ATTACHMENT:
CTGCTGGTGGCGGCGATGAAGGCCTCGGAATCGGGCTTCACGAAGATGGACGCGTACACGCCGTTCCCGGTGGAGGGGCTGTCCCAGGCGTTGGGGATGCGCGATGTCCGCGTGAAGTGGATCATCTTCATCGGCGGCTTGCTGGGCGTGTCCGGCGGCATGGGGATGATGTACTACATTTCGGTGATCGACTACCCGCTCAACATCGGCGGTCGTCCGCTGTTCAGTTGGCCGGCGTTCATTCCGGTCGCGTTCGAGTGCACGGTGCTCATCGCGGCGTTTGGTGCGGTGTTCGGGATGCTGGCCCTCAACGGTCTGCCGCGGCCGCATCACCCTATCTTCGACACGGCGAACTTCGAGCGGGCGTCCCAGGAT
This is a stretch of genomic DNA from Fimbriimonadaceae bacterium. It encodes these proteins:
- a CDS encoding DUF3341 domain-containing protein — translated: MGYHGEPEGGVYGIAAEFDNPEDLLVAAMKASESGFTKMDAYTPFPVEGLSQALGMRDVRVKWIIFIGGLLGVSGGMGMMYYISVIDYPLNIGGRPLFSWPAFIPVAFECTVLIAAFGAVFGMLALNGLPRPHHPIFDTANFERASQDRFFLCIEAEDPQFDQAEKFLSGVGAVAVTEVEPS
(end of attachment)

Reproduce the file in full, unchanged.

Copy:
CTGCTGGTGGCGGCGATGAAGGCCTCGGAATCGGGCTTCACGAAGATGGACGCGTACACGCCGTTCCCGGTGGAGGGGCTGTCCCAGGCGTTGGGGATGCGCGATGTCCGCGTGAAGTGGATCATCTTCATCGGCGGCTTGCTGGGCGTGTCCGGCGGCATGGGGATGATGTACTACATTTCGGTGATCGACTACCCGCTCAACATCGGCGGTCGTCCGCTGTTCAGTTGGCCGGCGTTCATTCCGGTCGCGTTCGAGTGCACGGTGCTCATCGCGGCGTTTGGTGCGGTGTTCGGGATGCTGGCCCTCAACGGTCTGCCGCGGCCGCATCACCCTATCTTCGACACGGCGAACTTCGAGCGGGCGTCCCAGGAT
This is a stretch of genomic DNA from Fimbriimonadaceae bacterium. It encodes these proteins:
- a CDS encoding DUF3341 domain-containing protein — translated: MGYHGEPEGGVYGIAAEFDNPEDLLVAAMKASESGFTKMDAYTPFPVEGLSQALGMRDVRVKWIIFIGGLLGVSGGMGMMYYISVIDYPLNIGGRPLFSWPAFIPVAFECTVLIAAFGAVFGMLALNGLPRPHHPIFDTANFERASQDRFFLCIEAEDPQFDQAEKFLSGVGAVAVTEVEPS